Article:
There have been a lot of studies done about the benefits of baby swimming, and parents asking, “how early can a baby learn to swim?” What we’ve learned from our research points to the fact that the earlier an infant begins swim classes, the better for their development in a number of ways.
But, specifically, you might be wondering how swim lessons make a difference in this formative time period. Here’s some more information, through the lens of child development stages.
Birth to 3 Months
During these earliest months of life, your baby will mostly spend their days eating and sleeping. But they also will begin to stretch, kick, grasp at your finger, and respond to loud noises.
If cleared by your pediatrician, as most infants are, your little one can usually start parent-and-baby swim classes at two months of age. These early lessons are centered primarily around parent/child bonding, establishing comfort in the water and eventually learning foundational skills like blowing bubbles. This will help start preparing and conditioning their bodies and lungs for exercise and further development.
During this season of your baby’s development, you might notice them interacting more with other people and being more purposeful in their movements. They’re typically starting to try rolling over, sitting up, and even scooting at this point.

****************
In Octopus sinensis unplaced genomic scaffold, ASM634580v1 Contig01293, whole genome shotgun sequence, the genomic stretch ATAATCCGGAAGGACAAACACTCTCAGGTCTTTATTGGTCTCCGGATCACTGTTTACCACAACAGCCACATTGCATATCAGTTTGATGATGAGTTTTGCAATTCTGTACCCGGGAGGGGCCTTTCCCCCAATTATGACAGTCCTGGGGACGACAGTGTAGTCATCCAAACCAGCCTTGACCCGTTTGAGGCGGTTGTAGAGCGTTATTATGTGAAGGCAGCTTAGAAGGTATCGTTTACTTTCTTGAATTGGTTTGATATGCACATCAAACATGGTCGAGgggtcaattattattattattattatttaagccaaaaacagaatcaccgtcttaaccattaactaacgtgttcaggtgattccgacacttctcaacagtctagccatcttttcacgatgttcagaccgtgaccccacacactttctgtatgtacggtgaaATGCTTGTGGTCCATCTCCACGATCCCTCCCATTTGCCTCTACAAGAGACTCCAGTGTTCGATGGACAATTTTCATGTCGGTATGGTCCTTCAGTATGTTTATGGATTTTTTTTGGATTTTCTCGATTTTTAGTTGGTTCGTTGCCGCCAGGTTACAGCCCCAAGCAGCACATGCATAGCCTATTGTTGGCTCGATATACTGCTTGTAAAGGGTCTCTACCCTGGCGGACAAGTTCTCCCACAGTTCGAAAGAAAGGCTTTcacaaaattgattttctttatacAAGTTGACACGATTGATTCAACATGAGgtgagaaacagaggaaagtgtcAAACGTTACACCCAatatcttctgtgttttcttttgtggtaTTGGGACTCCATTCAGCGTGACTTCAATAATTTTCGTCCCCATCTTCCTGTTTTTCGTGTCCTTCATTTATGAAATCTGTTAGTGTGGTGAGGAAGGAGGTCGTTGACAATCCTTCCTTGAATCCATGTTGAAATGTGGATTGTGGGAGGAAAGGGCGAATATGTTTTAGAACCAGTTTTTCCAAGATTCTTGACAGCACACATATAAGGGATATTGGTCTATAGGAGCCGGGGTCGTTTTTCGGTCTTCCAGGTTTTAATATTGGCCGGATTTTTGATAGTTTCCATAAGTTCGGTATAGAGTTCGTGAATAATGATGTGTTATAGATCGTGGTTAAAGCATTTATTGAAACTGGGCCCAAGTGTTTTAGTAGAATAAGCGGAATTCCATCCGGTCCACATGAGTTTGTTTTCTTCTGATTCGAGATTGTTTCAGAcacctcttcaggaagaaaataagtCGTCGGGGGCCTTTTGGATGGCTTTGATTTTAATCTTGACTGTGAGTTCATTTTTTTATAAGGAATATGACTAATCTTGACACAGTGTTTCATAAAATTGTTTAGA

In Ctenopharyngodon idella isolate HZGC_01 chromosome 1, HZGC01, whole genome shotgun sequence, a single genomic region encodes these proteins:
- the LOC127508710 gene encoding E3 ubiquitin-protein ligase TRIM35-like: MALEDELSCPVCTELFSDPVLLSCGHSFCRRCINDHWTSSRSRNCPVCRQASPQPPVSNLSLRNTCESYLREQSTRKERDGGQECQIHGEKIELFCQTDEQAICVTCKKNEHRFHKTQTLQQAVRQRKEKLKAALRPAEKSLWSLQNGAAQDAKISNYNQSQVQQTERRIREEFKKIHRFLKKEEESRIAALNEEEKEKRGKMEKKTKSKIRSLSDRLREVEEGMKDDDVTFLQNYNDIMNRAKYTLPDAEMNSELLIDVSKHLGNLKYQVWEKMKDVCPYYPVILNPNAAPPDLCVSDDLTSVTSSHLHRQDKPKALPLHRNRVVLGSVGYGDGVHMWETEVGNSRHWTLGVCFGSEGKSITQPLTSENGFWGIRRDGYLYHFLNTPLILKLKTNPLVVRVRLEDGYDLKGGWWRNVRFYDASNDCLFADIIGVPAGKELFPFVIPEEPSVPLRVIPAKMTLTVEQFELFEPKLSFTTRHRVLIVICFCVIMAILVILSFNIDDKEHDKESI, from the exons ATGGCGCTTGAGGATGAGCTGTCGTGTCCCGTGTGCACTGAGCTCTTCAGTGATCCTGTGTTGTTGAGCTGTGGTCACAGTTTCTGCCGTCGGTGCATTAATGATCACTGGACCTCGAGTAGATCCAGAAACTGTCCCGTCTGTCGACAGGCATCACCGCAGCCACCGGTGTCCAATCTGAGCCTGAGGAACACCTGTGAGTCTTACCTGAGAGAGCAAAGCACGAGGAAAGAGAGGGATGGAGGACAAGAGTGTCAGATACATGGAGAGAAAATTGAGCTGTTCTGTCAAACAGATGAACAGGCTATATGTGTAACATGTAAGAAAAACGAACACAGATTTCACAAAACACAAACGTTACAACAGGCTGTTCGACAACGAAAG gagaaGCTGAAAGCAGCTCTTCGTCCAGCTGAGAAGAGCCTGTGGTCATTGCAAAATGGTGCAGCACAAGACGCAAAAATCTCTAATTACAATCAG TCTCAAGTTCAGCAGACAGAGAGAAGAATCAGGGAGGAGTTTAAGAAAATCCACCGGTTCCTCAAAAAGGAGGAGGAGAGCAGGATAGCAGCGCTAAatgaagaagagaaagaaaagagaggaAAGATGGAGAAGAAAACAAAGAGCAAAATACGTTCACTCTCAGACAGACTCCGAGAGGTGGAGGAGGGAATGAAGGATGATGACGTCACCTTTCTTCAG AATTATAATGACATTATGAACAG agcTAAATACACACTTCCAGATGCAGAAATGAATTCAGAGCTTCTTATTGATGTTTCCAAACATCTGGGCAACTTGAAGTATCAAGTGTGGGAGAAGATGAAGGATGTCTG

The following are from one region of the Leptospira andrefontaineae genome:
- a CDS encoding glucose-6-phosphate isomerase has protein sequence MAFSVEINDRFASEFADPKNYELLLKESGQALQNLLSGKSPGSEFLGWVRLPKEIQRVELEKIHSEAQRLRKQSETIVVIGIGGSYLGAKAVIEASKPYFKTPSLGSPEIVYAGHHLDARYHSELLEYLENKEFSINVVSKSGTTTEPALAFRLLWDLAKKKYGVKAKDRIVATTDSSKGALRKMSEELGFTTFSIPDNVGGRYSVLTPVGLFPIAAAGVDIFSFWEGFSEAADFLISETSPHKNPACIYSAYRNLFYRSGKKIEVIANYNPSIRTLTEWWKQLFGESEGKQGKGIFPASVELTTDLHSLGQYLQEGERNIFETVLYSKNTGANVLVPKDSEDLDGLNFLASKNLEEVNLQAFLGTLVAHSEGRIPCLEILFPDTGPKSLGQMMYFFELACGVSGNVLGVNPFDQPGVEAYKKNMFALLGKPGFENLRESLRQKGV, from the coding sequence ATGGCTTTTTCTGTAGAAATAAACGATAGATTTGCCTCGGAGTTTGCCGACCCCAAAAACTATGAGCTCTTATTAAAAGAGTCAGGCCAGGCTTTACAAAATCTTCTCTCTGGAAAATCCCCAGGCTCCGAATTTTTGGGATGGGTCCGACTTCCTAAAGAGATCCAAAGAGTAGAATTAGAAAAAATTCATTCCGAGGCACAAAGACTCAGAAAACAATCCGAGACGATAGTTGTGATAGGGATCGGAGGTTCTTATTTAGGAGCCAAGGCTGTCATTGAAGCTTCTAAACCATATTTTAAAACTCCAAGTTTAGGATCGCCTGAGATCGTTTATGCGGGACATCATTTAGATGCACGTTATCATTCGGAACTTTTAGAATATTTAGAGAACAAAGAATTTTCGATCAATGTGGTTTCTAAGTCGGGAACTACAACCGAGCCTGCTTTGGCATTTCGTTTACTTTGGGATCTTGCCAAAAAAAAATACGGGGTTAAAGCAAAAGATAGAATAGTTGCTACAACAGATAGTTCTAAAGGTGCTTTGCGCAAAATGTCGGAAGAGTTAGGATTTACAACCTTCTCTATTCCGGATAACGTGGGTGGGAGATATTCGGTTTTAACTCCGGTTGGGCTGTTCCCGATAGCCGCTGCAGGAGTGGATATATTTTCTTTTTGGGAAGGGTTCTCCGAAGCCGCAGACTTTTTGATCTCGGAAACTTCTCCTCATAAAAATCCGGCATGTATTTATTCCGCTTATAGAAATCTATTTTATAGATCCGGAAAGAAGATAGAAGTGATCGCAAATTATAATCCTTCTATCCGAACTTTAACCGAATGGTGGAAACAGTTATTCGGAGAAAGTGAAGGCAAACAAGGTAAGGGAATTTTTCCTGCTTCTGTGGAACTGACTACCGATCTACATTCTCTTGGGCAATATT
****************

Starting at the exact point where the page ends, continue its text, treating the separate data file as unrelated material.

Studies have found that early swimmers tend to have more advanced large and fine motor skills than other children of the same age, particularly with balance, self-propelled movement, and an improved grasp. So don’t be surprised if your tiny swimmer is ahead of their peers in these areas.
Little ones are growing, physically and cognitively, by leaps and bounds during this stretch of time. You can expect to see them crawling, standing, and possibly even starting to walk. Being active and engaging with other people also becomes really important to infants as they near one year of age.
These developmental milestones are further bolstered by the skills being gained in swim class. In fact, a Griffith University study found that children in swim lessons from an early age are, on average, seven months ahead on motor skill developmental milestones than the normal population. Swimming kids have also been found to be more socially adept, most likely as a result of spending time with their peers and other adults in the interactive and positive atmosphere of swim class.
In the throes of toddlerhood is often when children become especially eager to communicate - and get their way. You might be amazed at all the physical skills your little one can do at this stage, both in and out of the pool. You may also see a marked improvement in how well your child can follow directions. One study found that, on average, young swimmers were twenty months ahead of their non-swimming peers in the ability to understand and follow instructions. This skill comes in handy at swim class, preschool, home and, well, everywhere!
These are some of the specific ways that swim classes can accelerate and strengthen your child’s healthy development as they grow, and this just scratches the surface. Contact us if you’d like to learn more about our baby swim school and programs today!